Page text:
A number of years ago, our church decided to include a section for “prayer requests” on a visitor card that we handed to first-time visitors. Needless to say, after numerous visitors took a cue from the world of celebrity award shows and wrote “pray for world peace,” we decided to discontinue that section of the card. It was obviously not because we do not desire world peace. Rather, we sensed that out of a sense of obligation, people were simply grasping for what they believed to be the greatest of needs. After all, it’s hard to top “world peace” as the greatest need for which one could intercede on behalf of humanity.
Quite significantly, the Scriptures have much to say about world peace. World peace belongs squarely within the realm of the horizontal dimension of the cross. One of the great implications of the substitutionary, atoning, propitiatory, Satan-conquering, fallen world-overcoming, new creation-securing work of Christ crucified is that of the reconciliation of a people out of every tongue, tribe, and nation. The cross brings about peace between differing people groups who once lived in hostility toward one another.
When Jesus reconciles His people to God through His death on the cross, He reconciles His people to one another. Jesus came into the world to redeem a people for Himself out of every tongue, tribe, people, and nation. In Ephesians 2:14–16, the Apostle gave us what is perhaps the clearest statement about the horizontal dimension of the reconciliatory work of Christ crucified when he wrote:
He himself is our peace, who has made us both one and has broken down in his flesh the dividing wall of hostility . . . that he might create in himself one new man in place of the two, so making peace, and might reconcile us both to God in one body through the cross, thereby killing the hostility.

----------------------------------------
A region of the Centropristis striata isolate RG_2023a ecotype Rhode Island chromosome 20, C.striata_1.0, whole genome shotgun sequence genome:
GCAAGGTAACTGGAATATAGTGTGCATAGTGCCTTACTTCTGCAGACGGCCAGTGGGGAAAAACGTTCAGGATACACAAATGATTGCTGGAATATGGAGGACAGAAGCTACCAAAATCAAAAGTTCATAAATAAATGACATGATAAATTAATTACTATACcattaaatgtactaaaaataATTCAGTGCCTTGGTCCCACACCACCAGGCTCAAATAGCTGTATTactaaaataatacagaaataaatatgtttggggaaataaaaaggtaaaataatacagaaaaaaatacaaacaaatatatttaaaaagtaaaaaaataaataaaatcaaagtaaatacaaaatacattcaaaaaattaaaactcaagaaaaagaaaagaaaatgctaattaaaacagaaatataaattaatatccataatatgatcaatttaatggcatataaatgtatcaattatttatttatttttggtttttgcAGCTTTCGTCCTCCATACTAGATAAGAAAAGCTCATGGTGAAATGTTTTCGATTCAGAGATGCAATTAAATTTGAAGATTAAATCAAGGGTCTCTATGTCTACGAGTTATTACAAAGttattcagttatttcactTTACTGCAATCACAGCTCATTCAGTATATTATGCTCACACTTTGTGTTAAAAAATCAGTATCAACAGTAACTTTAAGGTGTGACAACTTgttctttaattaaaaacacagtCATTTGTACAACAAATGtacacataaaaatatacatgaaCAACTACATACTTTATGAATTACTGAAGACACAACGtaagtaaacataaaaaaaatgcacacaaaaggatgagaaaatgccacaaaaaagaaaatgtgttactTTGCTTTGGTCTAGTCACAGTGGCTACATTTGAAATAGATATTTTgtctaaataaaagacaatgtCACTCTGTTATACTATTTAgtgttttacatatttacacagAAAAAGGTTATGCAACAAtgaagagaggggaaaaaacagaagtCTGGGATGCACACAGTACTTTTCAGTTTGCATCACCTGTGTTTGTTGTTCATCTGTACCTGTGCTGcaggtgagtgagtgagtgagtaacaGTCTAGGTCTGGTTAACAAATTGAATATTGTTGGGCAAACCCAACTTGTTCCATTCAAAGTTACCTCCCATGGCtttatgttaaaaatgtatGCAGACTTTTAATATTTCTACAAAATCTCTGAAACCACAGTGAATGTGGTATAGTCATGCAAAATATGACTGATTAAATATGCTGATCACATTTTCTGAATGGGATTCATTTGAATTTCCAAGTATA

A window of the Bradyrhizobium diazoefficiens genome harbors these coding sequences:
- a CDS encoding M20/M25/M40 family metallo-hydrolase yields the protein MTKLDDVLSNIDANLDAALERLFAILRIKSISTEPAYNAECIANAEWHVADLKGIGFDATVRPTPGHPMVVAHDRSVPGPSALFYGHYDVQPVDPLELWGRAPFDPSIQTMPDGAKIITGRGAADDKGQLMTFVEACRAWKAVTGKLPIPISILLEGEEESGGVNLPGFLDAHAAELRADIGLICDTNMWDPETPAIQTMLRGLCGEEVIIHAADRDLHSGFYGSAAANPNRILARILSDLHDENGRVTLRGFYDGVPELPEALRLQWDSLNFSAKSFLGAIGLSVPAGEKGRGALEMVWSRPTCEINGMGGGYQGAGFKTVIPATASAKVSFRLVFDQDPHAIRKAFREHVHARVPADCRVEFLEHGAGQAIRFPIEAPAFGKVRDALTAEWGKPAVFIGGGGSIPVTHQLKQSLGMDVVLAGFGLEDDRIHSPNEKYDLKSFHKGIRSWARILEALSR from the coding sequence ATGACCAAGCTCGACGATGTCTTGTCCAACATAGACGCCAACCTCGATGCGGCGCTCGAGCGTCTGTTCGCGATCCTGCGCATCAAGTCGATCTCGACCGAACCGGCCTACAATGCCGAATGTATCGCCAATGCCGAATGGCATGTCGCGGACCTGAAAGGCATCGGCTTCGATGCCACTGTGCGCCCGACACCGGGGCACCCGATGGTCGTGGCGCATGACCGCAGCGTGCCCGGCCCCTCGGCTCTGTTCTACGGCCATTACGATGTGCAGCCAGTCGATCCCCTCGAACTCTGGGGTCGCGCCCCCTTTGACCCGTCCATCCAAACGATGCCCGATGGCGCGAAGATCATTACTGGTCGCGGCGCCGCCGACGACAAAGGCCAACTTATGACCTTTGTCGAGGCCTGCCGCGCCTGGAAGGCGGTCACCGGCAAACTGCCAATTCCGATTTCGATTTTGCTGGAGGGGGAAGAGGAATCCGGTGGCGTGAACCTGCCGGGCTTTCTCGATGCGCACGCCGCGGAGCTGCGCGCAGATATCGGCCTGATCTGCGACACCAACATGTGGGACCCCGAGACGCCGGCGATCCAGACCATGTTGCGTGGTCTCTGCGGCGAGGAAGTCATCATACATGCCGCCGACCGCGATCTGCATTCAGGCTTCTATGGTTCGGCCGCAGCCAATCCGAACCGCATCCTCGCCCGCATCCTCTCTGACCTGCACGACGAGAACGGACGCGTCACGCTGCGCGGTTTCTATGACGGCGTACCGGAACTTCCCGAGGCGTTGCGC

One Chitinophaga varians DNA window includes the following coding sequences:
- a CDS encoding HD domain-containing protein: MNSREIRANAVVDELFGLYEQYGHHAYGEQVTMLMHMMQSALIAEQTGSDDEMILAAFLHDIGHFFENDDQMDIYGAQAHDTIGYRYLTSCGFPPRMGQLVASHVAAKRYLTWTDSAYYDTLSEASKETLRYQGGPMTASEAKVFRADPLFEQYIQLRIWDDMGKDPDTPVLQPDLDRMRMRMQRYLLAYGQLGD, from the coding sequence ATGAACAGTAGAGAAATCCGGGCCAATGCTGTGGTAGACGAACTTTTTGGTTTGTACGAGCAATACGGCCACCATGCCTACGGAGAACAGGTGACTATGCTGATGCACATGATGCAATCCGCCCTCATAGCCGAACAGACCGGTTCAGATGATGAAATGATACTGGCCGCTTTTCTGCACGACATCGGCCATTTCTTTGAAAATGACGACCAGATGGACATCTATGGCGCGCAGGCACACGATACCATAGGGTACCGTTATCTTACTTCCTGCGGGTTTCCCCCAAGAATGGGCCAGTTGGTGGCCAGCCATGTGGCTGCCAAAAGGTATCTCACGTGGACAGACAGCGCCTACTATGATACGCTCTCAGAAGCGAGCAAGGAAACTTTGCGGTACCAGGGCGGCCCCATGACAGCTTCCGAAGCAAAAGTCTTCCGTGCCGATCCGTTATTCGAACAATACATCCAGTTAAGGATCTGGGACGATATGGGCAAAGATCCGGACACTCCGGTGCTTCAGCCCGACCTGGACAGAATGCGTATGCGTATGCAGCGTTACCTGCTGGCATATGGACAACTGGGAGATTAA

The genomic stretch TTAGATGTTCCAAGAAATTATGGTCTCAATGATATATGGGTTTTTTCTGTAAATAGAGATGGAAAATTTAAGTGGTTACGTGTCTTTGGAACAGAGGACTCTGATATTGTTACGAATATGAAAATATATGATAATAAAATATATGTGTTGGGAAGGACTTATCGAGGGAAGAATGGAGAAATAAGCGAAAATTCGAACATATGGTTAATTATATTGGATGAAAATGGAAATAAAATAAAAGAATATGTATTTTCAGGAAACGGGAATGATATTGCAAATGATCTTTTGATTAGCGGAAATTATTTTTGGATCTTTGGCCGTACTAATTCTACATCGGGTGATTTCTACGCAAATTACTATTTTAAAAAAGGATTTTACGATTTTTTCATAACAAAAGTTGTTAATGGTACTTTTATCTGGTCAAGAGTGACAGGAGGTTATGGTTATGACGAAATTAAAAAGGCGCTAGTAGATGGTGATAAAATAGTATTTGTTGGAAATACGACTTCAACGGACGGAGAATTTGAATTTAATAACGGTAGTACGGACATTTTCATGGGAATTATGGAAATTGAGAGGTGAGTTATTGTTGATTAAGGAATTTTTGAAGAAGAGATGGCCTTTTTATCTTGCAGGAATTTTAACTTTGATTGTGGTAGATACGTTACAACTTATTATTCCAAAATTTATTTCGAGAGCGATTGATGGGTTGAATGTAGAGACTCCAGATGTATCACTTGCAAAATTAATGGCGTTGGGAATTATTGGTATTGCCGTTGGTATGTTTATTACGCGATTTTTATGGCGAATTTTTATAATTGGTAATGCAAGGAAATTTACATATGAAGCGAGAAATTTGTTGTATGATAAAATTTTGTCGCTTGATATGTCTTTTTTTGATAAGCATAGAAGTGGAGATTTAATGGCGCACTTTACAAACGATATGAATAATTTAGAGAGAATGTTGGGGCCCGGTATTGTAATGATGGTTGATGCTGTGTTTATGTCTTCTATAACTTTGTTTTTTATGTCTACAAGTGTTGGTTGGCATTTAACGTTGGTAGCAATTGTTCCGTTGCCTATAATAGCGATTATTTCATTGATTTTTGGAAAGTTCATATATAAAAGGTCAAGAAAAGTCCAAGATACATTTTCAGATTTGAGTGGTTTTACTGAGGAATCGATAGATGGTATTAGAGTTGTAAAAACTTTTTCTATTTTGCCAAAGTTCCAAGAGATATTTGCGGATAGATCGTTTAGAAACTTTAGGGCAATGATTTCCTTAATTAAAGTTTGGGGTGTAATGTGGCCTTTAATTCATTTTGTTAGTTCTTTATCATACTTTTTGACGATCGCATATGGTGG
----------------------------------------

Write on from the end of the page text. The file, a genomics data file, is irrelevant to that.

The “both” and “the two” to which Paul refers in this passage are the Jews and the gentiles. No greater division existed in all of human history than that which stood between these two people groups. It was a division established by God Himself when He called and separated the theocratic old covenant church to Himself. God gave Israel a litany of laws that functioned as something of a wall of division to keep the idolatrous influences of the gentiles far away from His people. For instance, the dietary laws of the Old Testament served to represent these two groups. Israel was represented by the foods that God deemed “clean” and the gentiles were represented by the foods that God deemed “unclean.” One of the purposes of this division in redemptive history was to keep God’s people from having meals with the people of idolatrous nations. It would be very hard for you to engage in idolatrous practices if you couldn’t even have a meal with those who worshiped other gods. When Jesus came, He fulfilled all of the ceremonial laws that God had given to Israel in the old covenant so that there was no more need for them in the form in which they had been given (Mark 7:15; Acts 10:9–16; 11:4–17). Jesus came to fulfill the ceremonial laws that separated Israel from the nations. They were the shadows; He is the substance. This showed that he had come to break down the middle wall of separation between Jews and gentiles.
Simon Peter, of all the Apostles, should have understood the truth of the reconciliation of Jews and gentiles in Christ because he was the one to whom God had given the vision of the sheet with the clean and unclean animals (Acts 10:9–16; 11:4–17). However, when Peter purposefully separated himself and refused to eat with the gentile believers in Galatia, he was rebuilding the wall of division that was broken down by the death of Jesus on the cross. In this sense, he was denying the truth of the gospel by rejecting the implications of the gospel.